A big element of the Obama administration’s plans to distribute and oversee economic stimulus funds is Recovery.gov, eagerly anticipated as the administration’s first stab at opening wide the doors of the federal bureaucracy. The Eye has taken great interest in Earl Devaney’s efforts and recently asked some former colleagues and government transparency experts to weigh in. YOU should leave your thoughts in the comments section below.
“My vision here is that every reporter in America will wake up and click on this site and be looking for problems,” said Devaney, chairman of the group responsible for overseeing the distribution of stimulus funds. His group will soon take control of the Web site.
Devaney says it will be at least one year until the site reaches full operational capacity and he hopes it becomes “easily retrievable and understood by taxpayers, lawmakers, and watchdog groups alike. The public must be given the opportunity to provide feedback and be heard.”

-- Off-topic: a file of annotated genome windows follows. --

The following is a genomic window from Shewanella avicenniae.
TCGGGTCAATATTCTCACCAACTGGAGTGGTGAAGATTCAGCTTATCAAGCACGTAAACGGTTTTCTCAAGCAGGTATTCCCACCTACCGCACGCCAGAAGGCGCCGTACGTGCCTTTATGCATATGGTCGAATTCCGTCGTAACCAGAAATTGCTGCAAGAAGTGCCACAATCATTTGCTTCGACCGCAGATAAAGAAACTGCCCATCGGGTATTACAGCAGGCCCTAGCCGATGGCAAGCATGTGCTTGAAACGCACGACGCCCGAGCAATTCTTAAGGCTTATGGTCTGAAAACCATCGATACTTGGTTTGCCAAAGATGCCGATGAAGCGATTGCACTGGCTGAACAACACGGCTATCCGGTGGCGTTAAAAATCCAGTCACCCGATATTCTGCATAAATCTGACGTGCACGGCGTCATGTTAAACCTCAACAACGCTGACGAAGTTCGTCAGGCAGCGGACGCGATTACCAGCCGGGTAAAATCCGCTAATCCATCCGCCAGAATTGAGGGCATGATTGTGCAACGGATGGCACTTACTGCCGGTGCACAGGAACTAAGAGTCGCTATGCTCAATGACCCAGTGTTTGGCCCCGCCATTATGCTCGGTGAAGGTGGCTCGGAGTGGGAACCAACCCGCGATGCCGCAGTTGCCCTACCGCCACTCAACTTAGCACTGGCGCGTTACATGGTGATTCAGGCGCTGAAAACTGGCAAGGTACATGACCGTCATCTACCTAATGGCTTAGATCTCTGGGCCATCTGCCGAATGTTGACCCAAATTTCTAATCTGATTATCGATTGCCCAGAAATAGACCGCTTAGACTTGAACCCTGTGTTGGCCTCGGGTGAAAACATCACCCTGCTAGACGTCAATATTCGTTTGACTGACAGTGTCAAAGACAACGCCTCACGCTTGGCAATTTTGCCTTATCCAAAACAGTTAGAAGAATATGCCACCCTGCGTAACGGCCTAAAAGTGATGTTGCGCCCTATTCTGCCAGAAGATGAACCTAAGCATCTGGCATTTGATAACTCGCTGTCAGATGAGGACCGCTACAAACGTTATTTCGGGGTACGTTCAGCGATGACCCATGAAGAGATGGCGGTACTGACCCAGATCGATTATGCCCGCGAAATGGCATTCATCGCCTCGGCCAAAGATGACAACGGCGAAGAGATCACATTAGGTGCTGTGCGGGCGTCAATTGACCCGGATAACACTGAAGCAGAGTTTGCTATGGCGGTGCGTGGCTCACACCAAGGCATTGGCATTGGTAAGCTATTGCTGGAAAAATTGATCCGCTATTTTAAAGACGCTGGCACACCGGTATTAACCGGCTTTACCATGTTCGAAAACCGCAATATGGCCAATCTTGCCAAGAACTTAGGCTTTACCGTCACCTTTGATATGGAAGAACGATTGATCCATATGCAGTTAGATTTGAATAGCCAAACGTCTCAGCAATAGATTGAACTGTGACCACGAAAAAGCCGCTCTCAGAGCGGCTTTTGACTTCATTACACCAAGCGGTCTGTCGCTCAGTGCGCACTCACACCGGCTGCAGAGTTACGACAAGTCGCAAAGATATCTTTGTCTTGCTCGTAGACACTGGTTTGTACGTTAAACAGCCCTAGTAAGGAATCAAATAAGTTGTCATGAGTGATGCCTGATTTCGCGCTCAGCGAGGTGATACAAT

So how can he do it? What should he do?
“Whatever data is published on the site should be made available in machine-readable format such that journalists and private citizens alike can take it to run independent analysis,” said Adrian Holovaty, a former washingtonpost.com developer and founder and creator of EveryBlock, a site that tracks news in major metropolitan areas literally block-by-block. Holovaty hopes that third-party sites could “mashup” the data, or present it in different ways for different purposes.
Beyond the technology, the government will have to serve multiple audiences.
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